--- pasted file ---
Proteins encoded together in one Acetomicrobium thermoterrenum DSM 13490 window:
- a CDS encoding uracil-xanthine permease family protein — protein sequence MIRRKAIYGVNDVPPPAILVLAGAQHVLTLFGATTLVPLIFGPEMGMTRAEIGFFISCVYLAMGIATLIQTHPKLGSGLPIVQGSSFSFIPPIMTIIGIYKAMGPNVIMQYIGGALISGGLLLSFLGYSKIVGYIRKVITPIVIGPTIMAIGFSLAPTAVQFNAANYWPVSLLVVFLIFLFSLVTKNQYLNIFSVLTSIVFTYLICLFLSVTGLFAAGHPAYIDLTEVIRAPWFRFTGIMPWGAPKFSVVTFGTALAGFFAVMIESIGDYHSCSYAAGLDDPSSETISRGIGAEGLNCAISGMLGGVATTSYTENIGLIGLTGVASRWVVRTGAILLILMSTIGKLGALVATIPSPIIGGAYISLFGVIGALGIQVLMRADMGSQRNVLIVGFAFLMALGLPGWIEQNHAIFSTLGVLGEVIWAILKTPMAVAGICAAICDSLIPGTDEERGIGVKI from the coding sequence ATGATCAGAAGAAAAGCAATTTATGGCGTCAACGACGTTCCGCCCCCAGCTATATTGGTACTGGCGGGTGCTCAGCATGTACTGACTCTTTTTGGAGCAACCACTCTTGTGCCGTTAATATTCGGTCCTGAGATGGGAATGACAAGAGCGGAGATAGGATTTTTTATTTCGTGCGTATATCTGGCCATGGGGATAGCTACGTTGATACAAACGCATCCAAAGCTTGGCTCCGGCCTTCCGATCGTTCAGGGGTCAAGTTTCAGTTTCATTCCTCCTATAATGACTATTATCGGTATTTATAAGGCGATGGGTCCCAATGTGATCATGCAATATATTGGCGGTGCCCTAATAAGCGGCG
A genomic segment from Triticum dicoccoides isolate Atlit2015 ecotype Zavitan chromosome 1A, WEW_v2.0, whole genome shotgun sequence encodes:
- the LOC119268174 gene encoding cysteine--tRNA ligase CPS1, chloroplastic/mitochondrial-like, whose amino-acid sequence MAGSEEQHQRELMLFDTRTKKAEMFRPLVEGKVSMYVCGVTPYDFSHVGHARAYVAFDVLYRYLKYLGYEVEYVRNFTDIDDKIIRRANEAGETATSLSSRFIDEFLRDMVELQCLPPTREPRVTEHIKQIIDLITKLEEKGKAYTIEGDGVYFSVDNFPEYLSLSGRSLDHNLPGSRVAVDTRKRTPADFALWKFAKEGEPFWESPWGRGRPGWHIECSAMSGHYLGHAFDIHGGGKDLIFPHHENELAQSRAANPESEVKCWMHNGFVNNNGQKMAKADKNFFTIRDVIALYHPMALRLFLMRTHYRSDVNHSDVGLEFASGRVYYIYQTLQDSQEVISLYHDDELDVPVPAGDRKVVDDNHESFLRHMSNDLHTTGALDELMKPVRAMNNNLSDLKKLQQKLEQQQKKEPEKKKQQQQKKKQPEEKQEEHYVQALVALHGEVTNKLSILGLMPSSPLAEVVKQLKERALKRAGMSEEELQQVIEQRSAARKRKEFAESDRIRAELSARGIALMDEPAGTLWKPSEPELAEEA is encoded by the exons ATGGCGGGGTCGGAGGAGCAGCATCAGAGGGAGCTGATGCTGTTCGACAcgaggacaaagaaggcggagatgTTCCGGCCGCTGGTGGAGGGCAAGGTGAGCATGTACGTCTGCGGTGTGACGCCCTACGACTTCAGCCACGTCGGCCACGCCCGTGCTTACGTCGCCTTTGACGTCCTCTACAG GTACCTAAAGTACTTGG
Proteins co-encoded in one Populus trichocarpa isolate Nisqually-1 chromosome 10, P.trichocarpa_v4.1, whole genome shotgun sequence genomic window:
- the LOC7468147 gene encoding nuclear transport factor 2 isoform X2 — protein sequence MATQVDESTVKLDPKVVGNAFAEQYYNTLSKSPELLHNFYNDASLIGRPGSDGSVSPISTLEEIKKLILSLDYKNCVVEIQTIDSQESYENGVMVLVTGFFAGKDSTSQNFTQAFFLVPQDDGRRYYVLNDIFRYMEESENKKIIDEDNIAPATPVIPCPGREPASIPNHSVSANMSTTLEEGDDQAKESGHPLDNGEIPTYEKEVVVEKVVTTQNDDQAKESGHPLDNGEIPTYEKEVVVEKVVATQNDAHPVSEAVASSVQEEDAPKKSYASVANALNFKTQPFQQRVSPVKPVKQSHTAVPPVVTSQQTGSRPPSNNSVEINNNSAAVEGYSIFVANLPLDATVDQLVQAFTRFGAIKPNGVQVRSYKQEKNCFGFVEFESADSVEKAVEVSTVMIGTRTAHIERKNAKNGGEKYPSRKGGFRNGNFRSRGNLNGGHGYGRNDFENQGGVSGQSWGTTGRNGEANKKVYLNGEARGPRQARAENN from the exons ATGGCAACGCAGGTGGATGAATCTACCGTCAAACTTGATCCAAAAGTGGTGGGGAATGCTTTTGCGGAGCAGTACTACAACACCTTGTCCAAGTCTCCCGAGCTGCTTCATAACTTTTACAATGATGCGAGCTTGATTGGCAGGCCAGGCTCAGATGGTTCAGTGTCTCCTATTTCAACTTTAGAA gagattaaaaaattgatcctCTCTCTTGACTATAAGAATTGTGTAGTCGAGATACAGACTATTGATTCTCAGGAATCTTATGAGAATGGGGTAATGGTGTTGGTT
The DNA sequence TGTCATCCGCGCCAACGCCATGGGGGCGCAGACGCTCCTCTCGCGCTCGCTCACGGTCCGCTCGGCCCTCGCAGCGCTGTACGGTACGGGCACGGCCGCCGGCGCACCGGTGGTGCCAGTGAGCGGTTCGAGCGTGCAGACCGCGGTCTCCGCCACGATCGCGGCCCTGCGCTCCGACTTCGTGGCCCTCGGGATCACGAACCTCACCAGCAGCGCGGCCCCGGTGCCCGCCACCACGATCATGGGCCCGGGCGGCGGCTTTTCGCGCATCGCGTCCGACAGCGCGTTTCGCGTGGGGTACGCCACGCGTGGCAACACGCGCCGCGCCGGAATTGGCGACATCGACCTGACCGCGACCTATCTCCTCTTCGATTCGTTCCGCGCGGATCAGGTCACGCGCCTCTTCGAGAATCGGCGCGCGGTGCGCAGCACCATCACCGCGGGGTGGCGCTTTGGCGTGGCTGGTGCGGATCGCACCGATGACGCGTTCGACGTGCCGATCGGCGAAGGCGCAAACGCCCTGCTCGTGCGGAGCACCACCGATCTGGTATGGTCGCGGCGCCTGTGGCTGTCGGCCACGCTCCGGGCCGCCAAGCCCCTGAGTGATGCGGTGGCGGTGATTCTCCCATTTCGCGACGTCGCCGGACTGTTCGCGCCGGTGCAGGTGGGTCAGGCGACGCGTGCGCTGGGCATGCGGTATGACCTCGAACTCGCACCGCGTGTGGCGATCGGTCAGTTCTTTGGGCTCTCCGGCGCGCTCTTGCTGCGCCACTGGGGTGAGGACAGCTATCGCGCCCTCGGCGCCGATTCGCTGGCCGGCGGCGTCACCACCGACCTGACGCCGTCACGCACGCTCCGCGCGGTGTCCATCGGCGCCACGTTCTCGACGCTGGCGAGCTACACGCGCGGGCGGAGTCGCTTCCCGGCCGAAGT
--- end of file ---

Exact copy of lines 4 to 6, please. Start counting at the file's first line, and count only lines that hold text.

- the LOC119268174 gene encoding cysteine--tRNA ligase CPS1, chloroplastic/mitochondrial-like, whose amino-acid sequence MAGSEEQHQRELMLFDTRTKKAEMFRPLVEGKVSMYVCGVTPYDFSHVGHARAYVAFDVLYRYLKYLGYEVEYVRNFTDIDDKIIRRANEAGETATSLSSRFIDEFLRDMVELQCLPPTREPRVTEHIKQIIDLITKLEEKGKAYTIEGDGVYFSVDNFPEYLSLSGRSLDHNLPGSRVAVDTRKRTPADFALWKFAKEGEPFWESPWGRGRPGWHIECSAMSGHYLGHAFDIHGGGKDLIFPHHENELAQSRAANPESEVKCWMHNGFVNNNGQKMAKADKNFFTIRDVIALYHPMALRLFLMRTHYRSDVNHSDVGLEFASGRVYYIYQTLQDSQEVISLYHDDELDVPVPAGDRKVVDDNHESFLRHMSNDLHTTGALDELMKPVRAMNNNLSDLKKLQQKLEQQQKKEPEKKKQQQQKKKQPEEKQEEHYVQALVALHGEVTNKLSILGLMPSSPLAEVVKQLKERALKRAGMSEEELQQVIEQRSAARKRKEFAESDRIRAELSARGIALMDEPAGTLWKPSEPELAEEA is encoded by the exons ATGGCGGGGTCGGAGGAGCAGCATCAGAGGGAGCTGATGCTGTTCGACAcgaggacaaagaaggcggagatgTTCCGGCCGCTGGTGGAGGGCAAGGTGAGCATGTACGTCTGCGGTGTGACGCCCTACGACTTCAGCCACGTCGGCCACGCCCGTGCTTACGTCGCCTTTGACGTCCTCTACAG GTACCTAAAGTACTTGG
Proteins co-encoded in one Populus trichocarpa isolate Nisqually-1 chromosome 10, P.trichocarpa_v4.1, whole genome shotgun sequence genomic window:
- the LOC7468147 gene encoding nuclear transport factor 2 isoform X2 — protein sequence MATQVDESTVKLDPKVVGNAFAEQYYNTLSKSPELLHNFYNDASLIGRPGSDGSVSPISTLEEIKKLILSLDYKNCVVEIQTIDSQESYENGVMVLVTGFFAGKDSTSQNFTQAFFLVPQDDGRRYYVLNDIFRYMEESENKKIIDEDNIAPATPVIPCPGREPASIPNHSVSANMSTTLEEGDDQAKESGHPLDNGEIPTYEKEVVVEKVVTTQNDDQAKESGHPLDNGEIPTYEKEVVVEKVVATQNDAHPVSEAVASSVQEEDAPKKSYASVANALNFKTQPFQQRVSPVKPVKQSHTAVPPVVTSQQTGSRPPSNNSVEINNNSAAVEGYSIFVANLPLDATVDQLVQAFTRFGAIKPNGVQVRSYKQEKNCFGFVEFESADSVEKAVEVSTVMIGTRTAHIERKNAKNGGEKYPSRKGGFRNGNFRSRGNLNGGHGYGRNDFENQGGVSGQSWGTTGRNGEANKKVYLNGEARGPRQARAENN from the exons ATGGCAACGCAGGTGGATGAATCTACCGTCAAACTTGATCCAAAAGTGGTGGGGAATGCTTTTGCGGAGCAGTACTACAACACCTTGTCCAAGTCTCCCGAGCTGCTTCATAACTTTTACAATGATGCGAGCTTGATTGGCAGGCCAGGCTCAGATGGTTCAGTGTCTCCTATTTCAACTTTAGAA gagattaaaaaattgatcctCTCTCTTGACTATAAGAATTGTGTAGTCGAGATACAGACTATTGATTCTCAGGAATCTTATGAGAATGGGGTAATGGTGTTGGTT